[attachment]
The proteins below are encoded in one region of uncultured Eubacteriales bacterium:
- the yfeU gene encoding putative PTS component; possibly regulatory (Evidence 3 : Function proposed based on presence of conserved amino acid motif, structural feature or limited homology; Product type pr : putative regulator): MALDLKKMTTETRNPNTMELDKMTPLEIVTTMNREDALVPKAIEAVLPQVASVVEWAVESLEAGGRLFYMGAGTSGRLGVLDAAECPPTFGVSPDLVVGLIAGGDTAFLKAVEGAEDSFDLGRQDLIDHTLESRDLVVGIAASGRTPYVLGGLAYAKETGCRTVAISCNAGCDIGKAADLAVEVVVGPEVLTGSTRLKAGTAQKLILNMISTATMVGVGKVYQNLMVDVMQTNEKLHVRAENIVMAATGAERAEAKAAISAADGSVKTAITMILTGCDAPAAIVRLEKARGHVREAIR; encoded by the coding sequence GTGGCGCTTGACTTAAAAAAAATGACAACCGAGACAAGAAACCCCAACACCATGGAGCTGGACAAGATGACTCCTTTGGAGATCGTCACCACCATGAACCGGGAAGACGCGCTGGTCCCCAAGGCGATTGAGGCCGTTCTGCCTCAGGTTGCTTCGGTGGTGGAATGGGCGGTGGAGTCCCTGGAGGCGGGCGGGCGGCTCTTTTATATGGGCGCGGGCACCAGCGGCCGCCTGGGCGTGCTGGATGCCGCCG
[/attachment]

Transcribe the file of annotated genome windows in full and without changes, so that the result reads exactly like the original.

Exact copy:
The proteins below are encoded in one region of uncultured Eubacteriales bacterium:
- the yfeU gene encoding putative PTS component; possibly regulatory (Evidence 3 : Function proposed based on presence of conserved amino acid motif, structural feature or limited homology; Product type pr : putative regulator): MALDLKKMTTETRNPNTMELDKMTPLEIVTTMNREDALVPKAIEAVLPQVASVVEWAVESLEAGGRLFYMGAGTSGRLGVLDAAECPPTFGVSPDLVVGLIAGGDTAFLKAVEGAEDSFDLGRQDLIDHTLESRDLVVGIAASGRTPYVLGGLAYAKETGCRTVAISCNAGCDIGKAADLAVEVVVGPEVLTGSTRLKAGTAQKLILNMISTATMVGVGKVYQNLMVDVMQTNEKLHVRAENIVMAATGAERAEAKAAISAADGSVKTAITMILTGCDAPAAIVRLEKARGHVREAIR; encoded by the coding sequence GTGGCGCTTGACTTAAAAAAAATGACAACCGAGACAAGAAACCCCAACACCATGGAGCTGGACAAGATGACTCCTTTGGAGATCGTCACCACCATGAACCGGGAAGACGCGCTGGTCCCCAAGGCGATTGAGGCCGTTCTGCCTCAGGTTGCTTCGGTGGTGGAATGGGCGGTGGAGTCCCTGGAGGCGGGCGGGCGGCTCTTTTATATGGGCGCGGGCACCAGCGGCCGCCTGGGCGTGCTGGATGCCGCCG